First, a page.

There is a game played out every summer out here, Us against Them. You all know what I mean. Some locals resent the summer visitors and I get that. They clog up the already clogged up roads and all the good restaurants are all booked up on weekend nights. There’s no place to park. A lot of the visitors are short-tempered, bossy, and nasty. They annoy us even more than we annoy each other.On the other hand, our little town wouldn’t survive without their money.The locals take grim satisfaction on holiday weekends when the weather is bad. That’s because we know a lot of people come out for the sun and beaches and have nothing to do when it rains. Let’s face it, if you brave the traffic to come all the way out here and end up eating a soggy hot dog in your dank summer rental, you lost.But if you are among the new breed of nouveau riche and you have a couple tricks (or should I say tips) up your sleeve, life is sweet. One phone call to your favorite maître’d and you and your loved ones have the premier seat at the best restaurant in town, with three waiters fawning all over you and complimentary Shirley Temples for your little obnoxious snot-nosed kids who screech painfully loud and run around the dining room coughing and spraying germs all over. Meanwhile, locals are still waiting outside after being promised the next available table that never comes.The sun finally comes out and you head for the beach. No, there are no parking spaces — you already knew that. You also know at least one of these pushy city Alphas will park without the requisite beach sticker, because they don’t realize how precious these things are. So, you drop a dime on the Land Rover and wait five minutes until the tow truck comes. You pull right in as the tow truck backs out.Here’s one the locals love. Go to Main Street and keep circling until you finally get a parking space. This takes a while because hundreds of people are doing the same thing, circling to find a spot so they can go buy charcoal, coconut suntan lotion, and pink flip flops.Once you pull in, turn around and drape your arm around the seat and look out the back window. When you see Mr. Alpha in his black Land Rover coming, place the car in reverse. The Alpha will stop to wait for you to pull out. Don’t. Eventually he’ll jump out of the Land Rover, slam the door, storm towards you, and angrily knock on your car window. “Are you pulling out or what?” he yells. “No, I’m not,” you say.Let’s tell it like it is. There are only three things to do around here at night: drink, drink, or go to the movies. During the summer, hundreds of people are bearing down on the theater because it’s a rainy cold night and they can’t get into the restaurant. You wait online for an hour and when you get to the head of the line, four of the five movies in the multiplex, like the Avengers and Ocean’s Eight are sold out.The only movie left is Mrs. O’Reilly’s Left Foot starring Emma Thompson as a blind woman who reads The Brothers Karamazov with her big toe — in English and Russian. Note: Best take a bottle of vodka in with you. I laughed, I cried as I desperately waited for the clock to move.Meanwhile, our friends from the city used their phone apps to buy tickets to all the future Oscar winners that will be playing out here all summer.Here’s our little revenge: all our stores carry the de rigueur Hamptons summer wear. But not really. None of us would ever get caught wearing any of this stuff, but the tourists love it to death. For example, straw hats actually attract flies. It’s like wearing a miniature horse on your head. If you want to keep the sun out of your eyes, here’s a tip: stay out of the sun.Terrycloth shirts: my god, man, this isn’t the Yonkers Bath House. Take those things off; it scares the kids.Flip flops: regular readers know how I feel about these peculiar things, made all the more ridiculous because they are invariably either pink, orange, or lime green. If God wanted two of our toes to do the work of five, he would have made us ducks.What’s that smell? You guessed it — the coconut suntan lotion. Does this concoction prevent sunburn? Of course not. But sharks won’t come within 20 miles of it. And that’s a win-win for all of us.Rick Murphy is a six-time winner of the New York Press Association Best Column award as well as the winner of first place awards from the National Newspaper Association and the Suburban Newspaper Association of America and a two-time Pulitzer Prize nominee. Share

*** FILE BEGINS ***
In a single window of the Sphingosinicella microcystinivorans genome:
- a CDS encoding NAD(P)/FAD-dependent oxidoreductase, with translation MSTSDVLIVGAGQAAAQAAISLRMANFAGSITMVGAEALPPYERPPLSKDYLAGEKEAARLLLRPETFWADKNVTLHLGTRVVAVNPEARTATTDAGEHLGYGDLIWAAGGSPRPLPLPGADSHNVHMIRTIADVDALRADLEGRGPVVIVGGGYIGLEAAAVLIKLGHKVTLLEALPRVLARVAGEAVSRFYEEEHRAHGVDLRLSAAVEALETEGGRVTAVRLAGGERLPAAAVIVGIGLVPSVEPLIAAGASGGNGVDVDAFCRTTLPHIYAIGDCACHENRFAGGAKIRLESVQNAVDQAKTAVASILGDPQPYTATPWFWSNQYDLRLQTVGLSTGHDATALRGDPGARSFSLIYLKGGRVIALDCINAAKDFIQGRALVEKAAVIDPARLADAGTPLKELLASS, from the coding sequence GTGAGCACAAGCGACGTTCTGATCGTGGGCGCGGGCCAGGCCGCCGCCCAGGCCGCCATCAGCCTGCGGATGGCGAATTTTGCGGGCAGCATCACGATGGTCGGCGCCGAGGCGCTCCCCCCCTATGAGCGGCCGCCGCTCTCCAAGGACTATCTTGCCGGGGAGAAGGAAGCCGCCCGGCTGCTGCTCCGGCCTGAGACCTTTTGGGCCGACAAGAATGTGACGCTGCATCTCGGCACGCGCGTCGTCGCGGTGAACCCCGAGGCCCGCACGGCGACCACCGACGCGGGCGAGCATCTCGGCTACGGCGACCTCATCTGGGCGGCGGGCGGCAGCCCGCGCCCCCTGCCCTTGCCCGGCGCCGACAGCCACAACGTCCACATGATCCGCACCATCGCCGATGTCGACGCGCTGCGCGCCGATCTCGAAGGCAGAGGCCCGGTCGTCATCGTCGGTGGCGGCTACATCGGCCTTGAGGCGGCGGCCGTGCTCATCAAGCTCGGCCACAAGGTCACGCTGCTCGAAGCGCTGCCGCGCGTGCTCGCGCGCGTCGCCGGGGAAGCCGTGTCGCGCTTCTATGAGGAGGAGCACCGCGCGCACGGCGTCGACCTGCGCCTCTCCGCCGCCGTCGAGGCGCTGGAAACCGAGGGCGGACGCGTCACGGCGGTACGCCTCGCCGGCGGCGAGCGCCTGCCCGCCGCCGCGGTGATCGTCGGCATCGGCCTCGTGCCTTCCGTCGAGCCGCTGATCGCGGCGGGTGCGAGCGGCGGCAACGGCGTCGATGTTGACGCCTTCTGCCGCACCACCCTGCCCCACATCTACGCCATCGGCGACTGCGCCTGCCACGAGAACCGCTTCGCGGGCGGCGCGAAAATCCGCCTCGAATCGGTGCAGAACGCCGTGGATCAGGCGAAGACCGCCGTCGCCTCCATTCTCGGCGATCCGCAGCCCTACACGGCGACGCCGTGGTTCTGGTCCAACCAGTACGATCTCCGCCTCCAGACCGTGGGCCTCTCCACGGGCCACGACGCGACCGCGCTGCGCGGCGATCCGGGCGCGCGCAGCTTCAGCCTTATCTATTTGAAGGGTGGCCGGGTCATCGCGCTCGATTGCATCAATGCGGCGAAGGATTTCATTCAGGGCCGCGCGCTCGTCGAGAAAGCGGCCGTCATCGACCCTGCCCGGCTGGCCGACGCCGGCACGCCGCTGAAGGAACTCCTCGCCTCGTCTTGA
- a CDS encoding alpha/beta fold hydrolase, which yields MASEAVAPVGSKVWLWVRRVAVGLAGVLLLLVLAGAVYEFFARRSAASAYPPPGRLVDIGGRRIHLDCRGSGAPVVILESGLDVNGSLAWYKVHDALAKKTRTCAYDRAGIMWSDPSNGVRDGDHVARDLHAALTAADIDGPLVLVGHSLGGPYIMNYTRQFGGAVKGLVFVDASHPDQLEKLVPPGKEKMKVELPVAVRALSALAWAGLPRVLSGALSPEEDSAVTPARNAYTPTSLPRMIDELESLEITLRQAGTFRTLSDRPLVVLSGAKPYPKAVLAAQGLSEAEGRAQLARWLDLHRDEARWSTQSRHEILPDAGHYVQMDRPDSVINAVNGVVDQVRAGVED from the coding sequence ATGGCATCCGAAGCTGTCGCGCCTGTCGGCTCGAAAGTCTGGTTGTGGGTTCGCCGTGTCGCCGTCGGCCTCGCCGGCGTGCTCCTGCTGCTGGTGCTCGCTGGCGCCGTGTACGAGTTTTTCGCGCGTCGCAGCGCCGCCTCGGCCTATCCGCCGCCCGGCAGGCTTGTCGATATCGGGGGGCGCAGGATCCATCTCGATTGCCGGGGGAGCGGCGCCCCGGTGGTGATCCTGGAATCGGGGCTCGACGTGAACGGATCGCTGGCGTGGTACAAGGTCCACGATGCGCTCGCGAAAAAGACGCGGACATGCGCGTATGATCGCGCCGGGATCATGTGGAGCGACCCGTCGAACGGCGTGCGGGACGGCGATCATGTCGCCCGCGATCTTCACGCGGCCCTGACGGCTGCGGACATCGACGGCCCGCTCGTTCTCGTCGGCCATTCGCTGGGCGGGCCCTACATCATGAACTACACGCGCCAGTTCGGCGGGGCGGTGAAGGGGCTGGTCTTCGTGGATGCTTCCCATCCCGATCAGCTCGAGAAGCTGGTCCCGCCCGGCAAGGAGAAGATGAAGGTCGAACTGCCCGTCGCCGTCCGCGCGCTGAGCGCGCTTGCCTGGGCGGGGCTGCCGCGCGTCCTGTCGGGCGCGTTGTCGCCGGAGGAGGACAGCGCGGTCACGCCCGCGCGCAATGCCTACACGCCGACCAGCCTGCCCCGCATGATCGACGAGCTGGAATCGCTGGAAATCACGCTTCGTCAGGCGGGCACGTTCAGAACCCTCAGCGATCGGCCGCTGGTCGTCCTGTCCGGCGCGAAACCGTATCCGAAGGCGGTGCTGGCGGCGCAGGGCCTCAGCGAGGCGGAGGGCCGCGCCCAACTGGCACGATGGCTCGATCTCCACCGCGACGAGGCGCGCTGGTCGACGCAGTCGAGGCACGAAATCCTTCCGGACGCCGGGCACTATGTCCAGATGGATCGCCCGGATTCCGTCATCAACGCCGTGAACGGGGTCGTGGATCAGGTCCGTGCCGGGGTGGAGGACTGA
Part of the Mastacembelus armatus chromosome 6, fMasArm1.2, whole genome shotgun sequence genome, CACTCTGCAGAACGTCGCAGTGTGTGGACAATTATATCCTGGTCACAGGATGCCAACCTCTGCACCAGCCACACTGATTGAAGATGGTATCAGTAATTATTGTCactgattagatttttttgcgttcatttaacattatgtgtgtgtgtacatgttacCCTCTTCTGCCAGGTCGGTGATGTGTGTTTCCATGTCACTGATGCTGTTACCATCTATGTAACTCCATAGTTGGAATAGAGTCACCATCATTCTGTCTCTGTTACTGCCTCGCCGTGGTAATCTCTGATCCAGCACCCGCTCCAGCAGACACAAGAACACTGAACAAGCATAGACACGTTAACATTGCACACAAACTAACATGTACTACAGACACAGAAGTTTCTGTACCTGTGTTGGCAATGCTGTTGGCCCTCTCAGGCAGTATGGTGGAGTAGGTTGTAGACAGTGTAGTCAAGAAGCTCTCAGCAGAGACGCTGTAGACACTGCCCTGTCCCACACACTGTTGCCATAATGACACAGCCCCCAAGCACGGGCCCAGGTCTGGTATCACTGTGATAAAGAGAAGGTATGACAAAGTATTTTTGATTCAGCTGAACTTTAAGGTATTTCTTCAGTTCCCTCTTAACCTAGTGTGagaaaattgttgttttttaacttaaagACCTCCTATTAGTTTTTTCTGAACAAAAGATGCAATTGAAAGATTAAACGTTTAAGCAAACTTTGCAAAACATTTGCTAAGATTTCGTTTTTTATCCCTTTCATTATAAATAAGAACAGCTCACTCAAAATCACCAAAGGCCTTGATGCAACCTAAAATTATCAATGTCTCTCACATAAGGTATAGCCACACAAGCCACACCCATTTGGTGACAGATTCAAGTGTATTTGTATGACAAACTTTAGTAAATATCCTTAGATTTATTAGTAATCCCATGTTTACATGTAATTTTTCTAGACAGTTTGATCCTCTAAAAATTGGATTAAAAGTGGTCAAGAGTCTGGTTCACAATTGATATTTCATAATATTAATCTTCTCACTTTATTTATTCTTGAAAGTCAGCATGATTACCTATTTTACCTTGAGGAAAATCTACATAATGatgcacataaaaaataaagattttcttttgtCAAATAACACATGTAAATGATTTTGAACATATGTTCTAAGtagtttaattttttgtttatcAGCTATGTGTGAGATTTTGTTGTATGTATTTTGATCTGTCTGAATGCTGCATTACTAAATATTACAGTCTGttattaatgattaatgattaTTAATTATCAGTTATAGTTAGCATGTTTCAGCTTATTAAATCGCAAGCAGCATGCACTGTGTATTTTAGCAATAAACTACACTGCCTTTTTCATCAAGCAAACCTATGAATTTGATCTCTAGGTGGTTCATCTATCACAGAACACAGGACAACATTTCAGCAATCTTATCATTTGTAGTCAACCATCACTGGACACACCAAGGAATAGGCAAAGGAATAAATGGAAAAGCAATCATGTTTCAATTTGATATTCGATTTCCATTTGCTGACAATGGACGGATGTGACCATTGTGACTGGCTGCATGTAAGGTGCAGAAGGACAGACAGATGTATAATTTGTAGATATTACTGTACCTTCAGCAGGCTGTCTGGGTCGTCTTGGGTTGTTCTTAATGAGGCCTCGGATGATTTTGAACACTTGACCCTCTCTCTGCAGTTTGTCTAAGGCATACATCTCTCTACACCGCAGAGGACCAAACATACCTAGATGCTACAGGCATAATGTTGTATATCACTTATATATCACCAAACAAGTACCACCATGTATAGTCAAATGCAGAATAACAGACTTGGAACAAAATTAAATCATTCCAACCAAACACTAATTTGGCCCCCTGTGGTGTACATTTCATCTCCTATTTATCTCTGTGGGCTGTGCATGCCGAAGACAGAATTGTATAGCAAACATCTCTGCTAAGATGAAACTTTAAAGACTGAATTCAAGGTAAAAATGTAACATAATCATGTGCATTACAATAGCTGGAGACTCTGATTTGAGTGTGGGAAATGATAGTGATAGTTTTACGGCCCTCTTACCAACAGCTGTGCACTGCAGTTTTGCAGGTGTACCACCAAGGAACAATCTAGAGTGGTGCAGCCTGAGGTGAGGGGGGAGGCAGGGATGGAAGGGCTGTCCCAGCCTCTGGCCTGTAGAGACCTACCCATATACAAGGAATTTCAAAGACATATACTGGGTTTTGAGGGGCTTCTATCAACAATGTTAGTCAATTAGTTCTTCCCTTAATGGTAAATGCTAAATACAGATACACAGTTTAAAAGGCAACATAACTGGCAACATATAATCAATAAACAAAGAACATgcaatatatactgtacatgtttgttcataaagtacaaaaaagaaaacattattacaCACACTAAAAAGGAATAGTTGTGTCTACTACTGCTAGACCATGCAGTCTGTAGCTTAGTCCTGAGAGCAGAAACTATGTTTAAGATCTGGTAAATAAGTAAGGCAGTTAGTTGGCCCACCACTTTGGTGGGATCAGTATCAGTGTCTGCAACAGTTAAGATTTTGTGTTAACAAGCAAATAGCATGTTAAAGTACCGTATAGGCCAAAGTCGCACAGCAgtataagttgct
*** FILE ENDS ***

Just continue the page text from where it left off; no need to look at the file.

After it was previously announced that China’s Sinopec has reached an agreement to buy Marathon’s stake in Block 31, offshore Angola, the US-based oil company has confirmed the deal today.Marathon Oil Corporation announced that its subsidiary, Marathon International Oil Angola Block 31 Limited, has entered into a definitive agreement to sell its 10 percent working interest in the Production Sharing Contract and Joint Operating Agreement in Block 31 offshore Angola to SSI Thirty-One Limited (Sonangol Sinopec International). The transaction has a total value of approximately $1.5 billion, excluding any purchase price adjustments at closing. The companies anticipate closing the transaction in the fourth quarter of 2013, with an effective date of Jan. 1, 2013.The transaction is subject to government, regulatory and third-party approvals, and pre-emption rights which exist on the block. SSI Thirty-One Limited currently holds a 5 percent working interest in the block.“This transaction highlights the shareholder value we have created through exploration success in Angola, as well as our commitment to financial discipline and efforts to profitably grow the Company,” said Clarence P. Cazalot, Jr., Marathon Oil chairman, president and CEO. “We expect to use the proceeds from this sale to repurchase shares, strengthen the balance sheet and for general corporate purposes.”With this transaction, the Company has agreed upon or closed on nearly $2.9 billion in divestitures, at the upper end of its targeted $1.5 billion to $3 billion of divestitures over the period of 2011 through 2013.Production from the PSVM development on Block 31 commenced in the fourth quarter of 2012. The concessionaire of Block 31 is Sonangol, Angola’s state-owned oil company. The operator is BP Exploration Angola with a 26.67 percent working interest. Sonangol E.P. holds 25 percent; Sonangol P&P holds 20 percent; Statoil Angola A.S. holds 13.33 percent; and SSI Thirty-One Limited currently holds 5 percent.Marathon Oil’s financial advisor for this transaction is Scotia Waterous.[mappress]June 26, 2013; Image: Marathon